But sports coach Bill Bowerman had big plans for pumps. He worked out that if he could make his athletes' shoes an ounce lighter it would save them having to lift the equivalent of 200lbs every mile. So he got busy with his wife's waffle iron making corrugated rubber soles and went on to co-found the company that now we call Nike.
During the American jogging craze of the Seventies, sporty types started wearing trainers even when they weren't exercising, just because they were comfortable. Then Nike (named after the Greek goddess of victory) capitalised on the "athleisure" crossover with the Air - the basketball shoe with a bubble that became a street culture icon and star of a thousand pop videos.
When eighties ravers needed something light and durable to keep them dancing all night, they chose the trainer. The fitness boom and football terrace fashion also did heir bit to make sports footwear where it's at in the fashion stakes. Ninety per cent of trainers might never set foot on a running track or gym, but it's appearance not performance that matters.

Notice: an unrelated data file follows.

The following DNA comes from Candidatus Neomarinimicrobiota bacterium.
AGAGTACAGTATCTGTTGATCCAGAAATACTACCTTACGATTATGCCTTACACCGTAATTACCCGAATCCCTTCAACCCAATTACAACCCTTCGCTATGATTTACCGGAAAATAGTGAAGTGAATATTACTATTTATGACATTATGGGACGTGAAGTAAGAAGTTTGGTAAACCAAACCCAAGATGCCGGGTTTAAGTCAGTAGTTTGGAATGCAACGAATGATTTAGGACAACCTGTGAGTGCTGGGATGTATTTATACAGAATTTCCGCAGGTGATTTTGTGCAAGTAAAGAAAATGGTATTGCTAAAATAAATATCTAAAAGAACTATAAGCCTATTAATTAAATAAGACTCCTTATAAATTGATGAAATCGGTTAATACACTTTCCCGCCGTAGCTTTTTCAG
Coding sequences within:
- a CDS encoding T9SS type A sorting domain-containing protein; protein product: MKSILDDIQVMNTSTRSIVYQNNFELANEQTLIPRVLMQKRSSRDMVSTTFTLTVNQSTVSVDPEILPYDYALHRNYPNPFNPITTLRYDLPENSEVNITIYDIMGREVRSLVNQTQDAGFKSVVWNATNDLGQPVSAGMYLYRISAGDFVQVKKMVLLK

Branding is central to trainer culture. Adidas's three stripes (originally intended to strengthen the side of the shoe), Nike's "swoosh" (the student who designed it was paid just $35), and Reebok's curved cross hatching are instantly recognisable.
What the best-dressed feet are wearing changes every season (there are four new sportswear collections annually compared with two for couture). Even burglars have their favourites - police analysis of scene-of-crime footprints in 1999 found the Reebok Classic had taken over from the Nike Air as the housebreaker's choice.
In the mid-Nineties, trainers started losing out in the fashion stakes to skateboarding, hiking and designer styles. But sports shoes could be making a comeback. Now you can buy zip-up Lycra styles that fit like socks and others inspired by animals with tiny claws and pads and even cloven hooves. Just don't go running in them. That would be so uncool.